The question of what schools should be doing to build a more cohesive society has returned with force. Recently we have heard the prime minister criticising the "doctrine of state multiculturalism" and calling for "a clear sense of shared national identity". The need for debate on these subjects has been underlined by the inquiry into the 77 bombings, which has received evidence about the work of the attack's ringleader in a Leeds primary school.
Yet the duty on schools to promote community cohesion has effectively been watered down since the autumn. The education secretary has removed Ofsted's responsibility for checking it, saying that it was "peripheral". Others had accused it of sidetracking teachers from their core mission and argued that measuring the impact of schools on their communities was impossible.
Clearly schools should not be subject to passing political fads, and many would agree that the inspection regime had become over-complicated. There should also always be debates about what schools are for.
But because the duty to promote community cohesion was inspected it was, therefore, important to headteachers and, as a result, began to create a wider network of successful practice. A concern must be that if this work is now seen as peripheral, will schools have the impetus to take it forward?
I became more involved in this topic after I was asked in 2006 by the then education secretary to be lead writer on a report titled Diversity and Citizenship in the Curriculum.
Launched the following year, the report seemed to be part of a response to a world that had been shaped by 911 and 77. The fear of terrorism, and the concerns of the then chairman of the Commission for Racial Equality that the country was "sleepwalking to segregation" created a bubble of interest in how to tackle these issues in local authorities and schools.
We were asked to review two things: first, the teaching of ethnic, religious and cultural diversity; and second, whether modern British social and cultural history should be a pillar of the citizenship curriculum.
Our conclusion was that those two topics should be tackled in tandem. Through their school experience and the curriculum, all young people should be able to feel that the ethnic, religious and cultural aspects of their identity are recognised and understood.
When we spoke to teachers and other stakeholders, there was interest in national identity and the idea of Britishness.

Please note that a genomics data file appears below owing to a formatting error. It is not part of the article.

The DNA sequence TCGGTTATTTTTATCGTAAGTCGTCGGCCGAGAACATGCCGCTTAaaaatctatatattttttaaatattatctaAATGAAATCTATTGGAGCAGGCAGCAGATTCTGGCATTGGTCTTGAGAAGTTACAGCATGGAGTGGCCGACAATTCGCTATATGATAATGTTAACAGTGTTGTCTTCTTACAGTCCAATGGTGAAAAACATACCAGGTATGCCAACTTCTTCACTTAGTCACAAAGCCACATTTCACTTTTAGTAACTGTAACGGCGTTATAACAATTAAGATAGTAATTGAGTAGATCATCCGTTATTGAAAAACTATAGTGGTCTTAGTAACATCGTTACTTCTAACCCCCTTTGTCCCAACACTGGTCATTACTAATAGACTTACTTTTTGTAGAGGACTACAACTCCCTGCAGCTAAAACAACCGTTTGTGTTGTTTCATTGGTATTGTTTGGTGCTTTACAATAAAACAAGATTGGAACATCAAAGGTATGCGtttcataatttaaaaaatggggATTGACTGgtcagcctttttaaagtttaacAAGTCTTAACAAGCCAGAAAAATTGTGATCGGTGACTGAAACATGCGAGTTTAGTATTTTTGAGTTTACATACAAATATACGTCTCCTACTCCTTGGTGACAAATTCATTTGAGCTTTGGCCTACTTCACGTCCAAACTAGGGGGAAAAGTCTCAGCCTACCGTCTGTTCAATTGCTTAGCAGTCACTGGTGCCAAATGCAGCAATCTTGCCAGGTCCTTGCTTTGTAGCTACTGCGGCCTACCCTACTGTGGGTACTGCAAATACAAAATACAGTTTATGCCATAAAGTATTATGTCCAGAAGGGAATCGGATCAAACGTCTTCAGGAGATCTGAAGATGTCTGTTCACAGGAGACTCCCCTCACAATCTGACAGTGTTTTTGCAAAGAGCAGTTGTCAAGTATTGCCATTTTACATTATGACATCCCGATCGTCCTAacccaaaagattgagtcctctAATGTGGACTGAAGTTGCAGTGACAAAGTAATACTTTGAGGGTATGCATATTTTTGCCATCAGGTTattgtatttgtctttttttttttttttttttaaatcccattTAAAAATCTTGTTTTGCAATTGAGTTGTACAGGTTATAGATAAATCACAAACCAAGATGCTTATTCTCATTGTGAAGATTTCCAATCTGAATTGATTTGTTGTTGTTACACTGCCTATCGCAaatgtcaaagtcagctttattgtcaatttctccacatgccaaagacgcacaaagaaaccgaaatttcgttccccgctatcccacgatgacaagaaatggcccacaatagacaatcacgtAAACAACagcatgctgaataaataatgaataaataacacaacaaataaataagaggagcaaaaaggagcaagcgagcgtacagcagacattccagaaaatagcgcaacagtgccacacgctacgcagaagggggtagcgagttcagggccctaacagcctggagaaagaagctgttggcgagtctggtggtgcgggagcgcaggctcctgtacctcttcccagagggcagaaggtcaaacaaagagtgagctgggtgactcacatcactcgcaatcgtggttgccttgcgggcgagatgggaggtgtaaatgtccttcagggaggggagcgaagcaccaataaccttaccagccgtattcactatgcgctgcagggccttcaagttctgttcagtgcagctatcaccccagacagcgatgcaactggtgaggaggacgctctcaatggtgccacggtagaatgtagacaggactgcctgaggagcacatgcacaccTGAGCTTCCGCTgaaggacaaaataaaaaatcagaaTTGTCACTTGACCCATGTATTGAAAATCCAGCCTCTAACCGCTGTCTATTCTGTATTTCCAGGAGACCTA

The concept of a national identity is harder to pin down today than in the days when Britain saw itself as essentially white and Christian. However, our response was that a notion of national identity does exist. It is complex, and has become more so as Britain has become more diverse. We felt it should be the subject of debate in schools.
A project that came out of our report was Who Do We Think We Are week, which involved thousands of schools until funding was stopped after the last election. The themes for the week went beyond subject, boundaries, as pupils explored subjects including belonging, faith and Britishness.
The project involved the Schools Linking Network, which held events across the country to bring young people from different schools together. The network, now a national organisation, started in Bradford at the time of the inter-ethnic disturbances in northern cities in 2001.
When we had visited it we were impressed by its work linking Year 5s from a largely white school to those from a predominantly Asian school. One white boy said how he had enjoyed a visit to a mosque because his new Asian friend had talked to him about it and made it seem more everyday.
While I would not claim our report, or the duty, have transformed relationships for young people, they have kick-started pieces of work that have led to further debate.
There is more work to do in the curriculum around religion. At the heart of the prime minister's speech was a concern with Islam and the relationship between religion and extremism. Yet where in the citizenship curriculum is work done to understand what belief means and the relationship between religion and politics? Writing the report in 2006, our sense was that many schools were silent about 77 because it was beyond their capacity to discuss it. We might have moved on, but there are still roads to travel.
What about how we discuss race - a potential fault line in our society? There are questions to be discussed in schools about why race leads to inequality and how the media shapes views.
Similarly, social class divides us. The English Defence League and the BNP are seen as white working-class movements representing those who feel dispossessed in their own country. However, in polite society, it seems more acceptable to use a word like "chav" than a word like "Paki", though both are discriminatory.
If white students feel isolated, community cohesion will not happen. An Ipsos Mori poll for the education charity Think Global indicates that only 47 per cent of white students think it is a good idea to have people of different backgrounds living in the same country together.
Recently the work on community cohesion has been confused by aspects of the "Prevent Agenda" against terrorism. A rethink is needed on how that plays out in school.
When it comes to community cohesion, my argument is that a body of work is developing, that it is important, and that it needs support and direction. The official duty to promote it may fade, but I believe that in the 21st century it must be a moral imperative for those working with young people. Unfortunately schools are not as accountable for moral imperatives as they are for legal duties.
Sir Keith Ajegbo is a former head and led the report on Diversity and Citizenship in the Curriculum.